We've gathered some of the 4 most exciting and innovative Violin Makers from the USA!
Violin making was born in Italy during the Renaissance period. The instrument became popular throughout Europe, particularly France and Germany. In the 18th century, the French government established the Conservatoire de Paris where students learned to play the violin. By the 19th century, the violin had become a symbol of European culture.
Although Italian makers have traditionally been at the centre of violin making, the United States is now becoming a hotbed of innovation and creativity. What makes American violin history so interesting and how do American makers stand out from their European counterparts?
In this article, we explore the world of contemporary American violins and tell you about some of the most inspired and well regarded makers from the USA.
The first luthier we will look at is one of the best known makers in the world. Joseph Curtin is one of the most forward thinking luthiers we have had the pleasure of working with. His approach means he is constantly innovating, most notably on his development of his Ultralight violin series, which was years in the making. This violin is lighter than a traditional, as the name suggests, and also allows the player much more flexibility. The sound can be adapted depending on its use with custom micro-mutes and many aspects of the instrument are adjustable such as chinrest height, string height, the centering of the fingerboard beneath the strings. In the past, many of these adjustments could only be performed by a qualified luthier but with the Ultralight, the musician has much more granular control over their instrument.
He has been awarded numerous prestigious prizes such as the MacArthur Fellowship and has made instruments for some of today's most famous musicians such as Erick Friedman, Ilya Kaler, Cho-Liang Lin, Elmar Oliveira, Yehudi Menuhin, and Ruggiero Ricci.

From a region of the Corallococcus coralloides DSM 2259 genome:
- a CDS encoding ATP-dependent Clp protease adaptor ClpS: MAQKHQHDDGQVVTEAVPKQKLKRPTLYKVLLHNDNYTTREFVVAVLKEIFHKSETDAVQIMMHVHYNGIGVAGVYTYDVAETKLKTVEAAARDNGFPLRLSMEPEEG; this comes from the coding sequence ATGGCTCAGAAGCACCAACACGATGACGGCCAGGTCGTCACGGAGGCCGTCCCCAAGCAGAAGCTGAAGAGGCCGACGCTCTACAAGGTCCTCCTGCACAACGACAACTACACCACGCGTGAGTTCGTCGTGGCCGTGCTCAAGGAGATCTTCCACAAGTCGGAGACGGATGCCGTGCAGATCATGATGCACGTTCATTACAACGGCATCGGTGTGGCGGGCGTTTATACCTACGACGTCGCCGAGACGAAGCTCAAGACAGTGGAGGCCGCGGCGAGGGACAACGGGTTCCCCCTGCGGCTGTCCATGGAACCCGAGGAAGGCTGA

Curtin’s instruments are characterised by their unique sound quality. They are known for their rich and powerful tone and wide palette of colors.
In 2013, the “ex-Ricci” Curtin & Alf violin sold in auction for $132,000, a world record price at the time for an instrument by living makers.
A fine example of Joseph Curtin's work - we are the only violin dealer in the UK with an available violin by Joseph Curtin. The sound is focused, deep and powerful but retains a very pleasing warm quality throughout the registers. This is one of the rare instruments that is sure to impress with its aesthetics, tone quality and sound projection. Ideally suited for a demanding soloist.
Sam Zygmuntowicz needs no introduction to anyone who is familiar with contemporary violin making. Arguably the most in-demand maker in the world, his instruments are played by musicians such as Leila Josefowicz, Yo-Yo Ma, David Finckel, Cho-Liang Lin, Maxim Vengerov, Joshua Bell, and the Emerson String Quartet. Notably, Isaac Stern also owned two Zygmuntowicz violins. After Stern died in 2001, both violins were sold at auction in 2003, with the violins achieving the highest price paid for a string instrument by a living maker at auction, until the record was broken in October 2013 by the Curtin & Alf violin mentioned above.
He started his instrument making training when he was thirteen years old, and later studied making and restoring instruments under Peter Prier, Carl Becker, and others. Zygmuntowicz won two gold medals in 1980 at the Violin Society of America Competition for the tone and workmanship of his Stradivarius model violin. He then studied restoration in the workshop of Jacques Français Rare Violins, Inc. He has been based in New York City since 1985 where he produces his world-class violins.